Whiny Apple Pioneered Avoidance Strategies, Books Fictional Tax Rates

by Kenneth Thomas

Whiny Apple Pioneered Avoidance Strategies, Books Fictional Tax Rates

If you haven’t yet seen The New York Times article on Apple, go read it. I’ll wait. It’s a blockbuster.
   
As I wrote last month, Apple whines about the fact that it has to pay taxes. But of course, it does much more than whine. It sets up subsidiaries in tax haven states like Nevada to avoid U.S. state taxes, and establishes foreign tax haven subsidiaries in order to avoid U.S. and other government’s taxes. Then, through the magic of transfer pricing, profits made in high-tax jurisdictions becomes taxable only in Nevada, Ireland, Luxembourg, etc. The Times reports estimates by Martin Sullivan that this saves Apple $2.4 billion a year in U.S. federal taxes alone, not to mention what it save in U.S. states or foreign countries. This is a conservative estimate, based on only 50% of its profits being due to U.S. operations. A more realistic 70% allocation of profits to the U.S. would mean that Apple’s federal tax bill would be $4.8 billion higher, according to Sullivan.

Based on extensive interviews with former Apple executives as well as accountants for other firms, Charles Duhigg and David Kocieniewski show that not only does the company practice extensive legal avoidance of its taxes, but that the firm pioneered several of the most important tax avoidance techniques out there:

Apple, for instance, was among the first tech companies to designate overseas salespeople in high-tax countries in a manner that allowed them to sell on behalf of low-tax subsidiaries on other continents, sidestepping income taxes, according to former executives. Apple was a pioneer of an accounting technique known as the “Double Irish With a Dutch Sandwich,” which reduces taxes by routing profits through Irish subsidiaries and the Netherlands and then to the Caribbean. Today, that tactic is used by hundreds of other corporations — some of which directly imitated Apple’s methods, say accountants at those companies.


Not only that: Apple paid, according to The Times article, $3.3 billion in “cash taxes” on its $34.2 billion of worldwide profits, for a 9.8% tax rate, as opposed to the $8.3 billion the company’s 10-K report said it paid. As the article notes:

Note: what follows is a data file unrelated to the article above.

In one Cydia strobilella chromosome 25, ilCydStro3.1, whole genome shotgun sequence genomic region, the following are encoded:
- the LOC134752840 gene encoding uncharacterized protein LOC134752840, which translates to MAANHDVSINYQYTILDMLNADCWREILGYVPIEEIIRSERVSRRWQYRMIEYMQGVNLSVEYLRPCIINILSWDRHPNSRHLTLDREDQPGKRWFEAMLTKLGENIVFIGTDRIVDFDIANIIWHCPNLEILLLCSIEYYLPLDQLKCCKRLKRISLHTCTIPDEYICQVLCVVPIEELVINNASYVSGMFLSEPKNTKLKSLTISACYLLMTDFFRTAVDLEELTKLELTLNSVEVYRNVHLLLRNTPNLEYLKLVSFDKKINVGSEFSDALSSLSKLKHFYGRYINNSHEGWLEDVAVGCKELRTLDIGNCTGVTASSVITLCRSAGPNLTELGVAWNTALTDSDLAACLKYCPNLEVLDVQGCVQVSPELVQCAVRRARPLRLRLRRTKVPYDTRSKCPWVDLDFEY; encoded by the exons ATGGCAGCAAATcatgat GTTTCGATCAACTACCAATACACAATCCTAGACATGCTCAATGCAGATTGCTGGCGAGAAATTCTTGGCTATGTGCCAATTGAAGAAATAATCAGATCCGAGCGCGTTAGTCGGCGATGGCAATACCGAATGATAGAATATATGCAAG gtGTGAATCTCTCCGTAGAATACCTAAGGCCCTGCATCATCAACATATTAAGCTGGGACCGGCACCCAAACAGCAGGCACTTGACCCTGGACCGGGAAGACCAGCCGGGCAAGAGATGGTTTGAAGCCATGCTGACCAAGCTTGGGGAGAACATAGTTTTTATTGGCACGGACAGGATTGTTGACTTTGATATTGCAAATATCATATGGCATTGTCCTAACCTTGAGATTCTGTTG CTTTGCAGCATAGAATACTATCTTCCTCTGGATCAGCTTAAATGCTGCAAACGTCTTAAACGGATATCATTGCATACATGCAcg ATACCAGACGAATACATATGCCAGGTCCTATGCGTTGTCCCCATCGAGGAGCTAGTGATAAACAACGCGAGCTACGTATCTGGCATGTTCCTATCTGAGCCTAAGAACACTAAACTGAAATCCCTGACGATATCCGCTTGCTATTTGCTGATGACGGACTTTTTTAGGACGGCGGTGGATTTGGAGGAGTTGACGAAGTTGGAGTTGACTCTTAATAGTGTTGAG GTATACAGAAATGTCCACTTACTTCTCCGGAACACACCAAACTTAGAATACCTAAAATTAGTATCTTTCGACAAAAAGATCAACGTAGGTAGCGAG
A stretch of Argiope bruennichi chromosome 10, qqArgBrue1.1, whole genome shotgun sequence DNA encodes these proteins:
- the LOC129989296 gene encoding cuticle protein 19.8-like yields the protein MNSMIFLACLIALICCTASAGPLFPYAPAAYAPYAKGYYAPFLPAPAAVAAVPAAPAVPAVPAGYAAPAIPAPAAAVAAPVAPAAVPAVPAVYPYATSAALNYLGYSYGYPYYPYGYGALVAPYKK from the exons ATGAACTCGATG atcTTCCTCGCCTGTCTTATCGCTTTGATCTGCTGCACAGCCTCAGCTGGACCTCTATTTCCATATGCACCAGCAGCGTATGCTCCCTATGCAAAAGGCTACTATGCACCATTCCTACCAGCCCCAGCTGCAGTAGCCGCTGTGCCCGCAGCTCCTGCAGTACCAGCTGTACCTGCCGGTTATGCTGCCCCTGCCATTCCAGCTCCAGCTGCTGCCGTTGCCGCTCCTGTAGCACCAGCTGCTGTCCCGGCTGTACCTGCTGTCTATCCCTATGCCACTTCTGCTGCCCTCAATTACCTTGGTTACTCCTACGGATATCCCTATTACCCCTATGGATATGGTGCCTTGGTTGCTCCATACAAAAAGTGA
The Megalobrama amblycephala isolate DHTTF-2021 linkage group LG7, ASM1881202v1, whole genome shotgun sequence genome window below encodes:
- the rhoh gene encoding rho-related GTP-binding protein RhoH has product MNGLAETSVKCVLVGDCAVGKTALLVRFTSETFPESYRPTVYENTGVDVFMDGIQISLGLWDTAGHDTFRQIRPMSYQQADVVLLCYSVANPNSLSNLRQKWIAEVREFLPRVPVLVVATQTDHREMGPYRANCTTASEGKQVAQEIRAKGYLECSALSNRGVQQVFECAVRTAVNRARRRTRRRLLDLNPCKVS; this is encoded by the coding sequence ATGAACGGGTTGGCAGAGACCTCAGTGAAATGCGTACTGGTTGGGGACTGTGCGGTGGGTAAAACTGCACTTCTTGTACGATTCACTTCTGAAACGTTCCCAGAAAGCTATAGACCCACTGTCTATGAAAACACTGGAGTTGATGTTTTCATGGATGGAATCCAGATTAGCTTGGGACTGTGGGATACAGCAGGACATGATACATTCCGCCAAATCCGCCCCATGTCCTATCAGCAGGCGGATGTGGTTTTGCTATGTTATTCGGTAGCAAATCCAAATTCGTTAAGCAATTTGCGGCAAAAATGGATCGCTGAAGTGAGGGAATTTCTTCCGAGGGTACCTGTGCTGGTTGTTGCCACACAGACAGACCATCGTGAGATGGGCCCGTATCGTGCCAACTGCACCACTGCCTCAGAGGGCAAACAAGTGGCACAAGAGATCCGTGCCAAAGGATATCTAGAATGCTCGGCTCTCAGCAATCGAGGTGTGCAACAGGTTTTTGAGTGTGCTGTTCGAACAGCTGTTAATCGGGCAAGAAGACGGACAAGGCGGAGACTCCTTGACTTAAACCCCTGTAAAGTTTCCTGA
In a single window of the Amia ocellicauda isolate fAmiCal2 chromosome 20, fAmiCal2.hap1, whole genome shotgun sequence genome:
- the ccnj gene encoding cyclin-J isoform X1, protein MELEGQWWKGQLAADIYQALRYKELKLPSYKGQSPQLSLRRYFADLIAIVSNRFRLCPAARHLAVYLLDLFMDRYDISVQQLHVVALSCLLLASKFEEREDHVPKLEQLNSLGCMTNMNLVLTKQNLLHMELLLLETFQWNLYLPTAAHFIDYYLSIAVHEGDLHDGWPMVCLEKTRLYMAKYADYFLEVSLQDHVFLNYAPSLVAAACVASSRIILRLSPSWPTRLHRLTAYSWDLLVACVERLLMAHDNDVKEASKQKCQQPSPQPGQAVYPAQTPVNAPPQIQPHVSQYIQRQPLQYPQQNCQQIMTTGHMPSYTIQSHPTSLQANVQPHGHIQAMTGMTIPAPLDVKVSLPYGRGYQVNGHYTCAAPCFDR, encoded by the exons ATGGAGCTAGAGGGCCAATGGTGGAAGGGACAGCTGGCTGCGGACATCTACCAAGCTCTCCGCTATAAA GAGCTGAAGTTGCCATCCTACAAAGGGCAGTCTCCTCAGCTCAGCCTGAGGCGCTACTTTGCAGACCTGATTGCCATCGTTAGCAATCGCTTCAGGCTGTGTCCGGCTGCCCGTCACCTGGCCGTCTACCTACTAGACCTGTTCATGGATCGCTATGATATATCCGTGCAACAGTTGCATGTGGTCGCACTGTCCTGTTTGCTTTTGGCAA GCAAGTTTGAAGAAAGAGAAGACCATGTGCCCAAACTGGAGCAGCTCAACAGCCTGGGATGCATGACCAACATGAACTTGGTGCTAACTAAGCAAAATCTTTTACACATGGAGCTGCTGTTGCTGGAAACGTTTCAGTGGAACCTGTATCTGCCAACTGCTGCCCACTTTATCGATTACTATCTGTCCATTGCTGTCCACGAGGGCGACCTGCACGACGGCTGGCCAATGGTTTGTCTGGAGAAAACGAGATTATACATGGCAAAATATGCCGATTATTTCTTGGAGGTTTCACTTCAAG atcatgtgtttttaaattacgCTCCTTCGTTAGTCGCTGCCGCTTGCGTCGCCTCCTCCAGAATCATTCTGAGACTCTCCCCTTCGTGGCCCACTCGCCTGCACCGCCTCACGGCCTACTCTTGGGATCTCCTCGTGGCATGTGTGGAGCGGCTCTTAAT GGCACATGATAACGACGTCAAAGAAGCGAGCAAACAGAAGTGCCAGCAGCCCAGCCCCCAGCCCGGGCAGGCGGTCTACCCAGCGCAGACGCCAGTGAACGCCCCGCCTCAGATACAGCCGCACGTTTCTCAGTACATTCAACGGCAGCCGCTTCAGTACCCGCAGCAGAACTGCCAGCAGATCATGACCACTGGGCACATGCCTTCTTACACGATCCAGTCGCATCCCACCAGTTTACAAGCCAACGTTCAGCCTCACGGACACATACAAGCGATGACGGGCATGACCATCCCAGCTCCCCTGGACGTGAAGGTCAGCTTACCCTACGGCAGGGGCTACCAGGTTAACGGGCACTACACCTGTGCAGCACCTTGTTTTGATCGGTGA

“The information on 10-Ks is fiction for most companies,” said Kimberly Clausing, an economist at Reed College who specializes in multinational taxation. “But for tech companies it goes from fiction to farcical.”

Some commenters on my article last month actually cited these 10-K figures as proof that nothing was amiss at Apple. As it turns out, the company’s reporting has other major gaps. Its 2011 10-K Annual Report states that it has only two “significant” foreign subsidiaries, both based in Ireland. Apparently its Luxembourg subsidiary — with over $1 billion in 2011 sales, according to The Times — is not significant. Nor are its subsidiaries in the Netherlands and the British Virgin Islands, despite their importance in keeping Apple’s worldwide taxes low. Because Apple only deems its Irish subsidiaries “significant” and does not report on any others’ existence, the Government Accountability Office report of 2008 on tax haven subsidiaries was misled into saying that the company had only one such subsidiary. We can only wonder how many other tax haven subsidiaries are omitted from companies’ SEC filings.
 
Here’s the kicker: Even “cash taxes” is not a figure that accurately represents a given year’s tax payments, according to The Times.

As Richard Murphy points out, while Apple’s tax strategy is no doubt all legal (“perfectly legal,” as in the title of David Cay Johnston’s great book), “It’s also profoundly unethical.” Apple largely rejects its duty to help pay for living in a civilized society, even as state (like its home of California) and national governments flounder with debt. Its behavior forces one or more of three outcomes, as I have written many times before: shifting the tax burden to others, more government debt, or program cutbacks. Apple’s behavior shows that it’s clearly okay with that.

The solution starts with Murphy’s innovative “country-by-country” reporting, which does not require the tax havens to cooperate because all the information would be supplied by the company. Then, as I noted in November, we need worldwide unitary taxation to strip out the artificiality of companies’ allocation of assets and profits. We could treat Apple’s (and Microsoft’s, and…) “ownership” of patents in Ireland as the fiction it is, and force these companies to pay their fair share of taxes.

crossposyed with  Middle Class Political Economist

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